The opportunity to develop the skills necessary to secure a job or build a business is not evenly distributed to all. In fact, for vulnerable and marginalized people around the world, it’s often out of reach.
I learned that lesson early on.
Growing up as an inner-city youth from the Bronx in New York City, I was once in a similar position. I needed to take extra steps to obtain information that was not easily accessible to me.
Growing up and giving back
Thanks to those in my “village” who helped raise me, I learned about various opportunities, and I was even awarded a full scholarship to Drexel University. I later earned two additional college degrees while working, which were also funded by organizations.
These life experiences are why I’m so passionate about the work I do with Accenture’s Skills to Succeed Intern Program, which creates a bridge between our nonprofit partners and opportunities for employment at Accenture, while upskilling America’s future workforce. The program expands our pool of qualified candidates and even extends this opportunity to high school upperclassmen, providing earlier exposure than traditional internship programs. It is part of our Skills to Succeed corporate citizenship initiative, which aims to equip more than 3 million people by 2020 with the skills to get a job or build a business.
Skills to Succeed interns work on everything from technical projects, such as developing mobile apps to assisting on our help desk, serving in a client-facing role or even working on our corporate citizenship team. Since taking over this role in June, I managed more than 30 interns in Washington, D.C., and nearly 140 interns in more than 20 cities across the U.S. this summer. This amazing experience introduces our interns to what it’s like to work in a corporate setting. And they obtain skills that last a lifetime.
Making the transition from intern to employee
I’ve worked with hundreds of interns, and I’ve seen the impact the experience can have—not only on careers, but on lives. There are a few simple ways interns can rise above the crowd and kickstart their career.
One shining example is from our current program. From showing up super early for orientation to his dapper attire and the professional way he verbally presents himself, Michael puts his best foot forward every day. Not only has he captured the “golden nuggets” from signature programs, he also asks clarifying questions on topics he wants to further explore. I know Michael is going to be a star in future pursuits—and in life overall.
Michael Prather and Taria Smith
Five sure-fire ways to stand out:
Communicate. While it sounds simple, some people lose this skill, or forget to focus on it. You’ll mostly be working in a team environment, where people bring varying skills to the table—which means good communication is vital to blending those skills into something impactful for the client or customer.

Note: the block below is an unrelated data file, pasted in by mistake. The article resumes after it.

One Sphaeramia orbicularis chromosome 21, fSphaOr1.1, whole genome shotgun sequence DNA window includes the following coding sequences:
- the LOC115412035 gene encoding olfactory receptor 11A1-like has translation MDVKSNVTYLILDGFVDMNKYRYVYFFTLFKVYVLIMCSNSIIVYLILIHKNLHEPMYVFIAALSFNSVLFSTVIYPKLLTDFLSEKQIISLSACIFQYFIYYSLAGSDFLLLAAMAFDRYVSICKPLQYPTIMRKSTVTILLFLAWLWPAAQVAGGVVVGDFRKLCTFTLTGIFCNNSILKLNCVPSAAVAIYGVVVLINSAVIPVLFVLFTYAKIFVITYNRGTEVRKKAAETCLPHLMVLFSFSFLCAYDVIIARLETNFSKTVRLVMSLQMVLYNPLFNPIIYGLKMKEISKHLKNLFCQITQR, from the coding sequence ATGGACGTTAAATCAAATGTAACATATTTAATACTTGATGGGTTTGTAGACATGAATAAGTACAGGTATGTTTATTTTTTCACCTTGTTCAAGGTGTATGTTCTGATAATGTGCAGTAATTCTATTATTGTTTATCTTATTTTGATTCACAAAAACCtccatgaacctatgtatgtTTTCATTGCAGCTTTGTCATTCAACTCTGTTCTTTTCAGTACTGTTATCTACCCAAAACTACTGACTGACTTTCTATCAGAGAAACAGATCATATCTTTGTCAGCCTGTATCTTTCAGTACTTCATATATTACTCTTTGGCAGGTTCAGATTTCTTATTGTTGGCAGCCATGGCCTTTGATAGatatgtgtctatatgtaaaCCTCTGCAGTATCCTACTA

A key component to communication is listening—and not just sitting there while others talk. I’m talking about active listening. Take the time to process what the person is saying, and don’t rush to say something next.
Be presentable. You may think this is referring to what you wear, but it expands beyond that. Yes, you want to adhere to dress codes—and I’d even say dress for the position you want, not necessarily for the one you have—but I also mean be presentable through your body language and what you say.
At an internship or new job, you are going to meet plenty of new people, which means a lot of communicating. Practice your “elevator speech,” and ask your friends and family to be your audience—you can even practice in the mirror by yourself. I’ve had plenty of conversations with myself while practicing my public speaking skills. Focus on your words and your body language as you watch and listen to yourself speak.
Go above and beyond. In life, there are always going to be challenges you’ll need to resolve. So yes, show up by performing the role you’re assigned, but also take it a step further and ask questions to increase your understanding. When you learn of a team member or client’s challenges, extend your role by digging deeper and really helping to solve it. By going above and beyond, you’re not only checking off all the expected boxes; you’re also taking the extra step to do more to help the company or your client.
Keep your eyes and ears open. I’m not saying you should spend all day trying to get information. I am saying be mindful of policies, processes and deadlines, so you need to listen and learn, and make sure you’re following them. Some companies have guidelines they follow for what’s called conversion eligibility—that is, transitioning from being an intern to an employee. It’s vital to learn what that entails and who is part of the process.
Be open-minded. During your internship, expand your horizon beyond the usual group of people you would normally interact with. You never know when you might meet someone who could be a coworker or supervisor in the future, if you accept a position with the company.
And regarding the work you do, focus not just on the task at hand, but also on the things going around you. You can learn a lot from your internship, even if the work you’re doing isn’t directly aligned with what you’re studying or what you think you’ll be doing in your future career.
An internship is about experiences, and every experience has a lesson associated with it. Be present and flexible enough to learn the lesson, and then take that knowledge with you as you transition from intern to employee.
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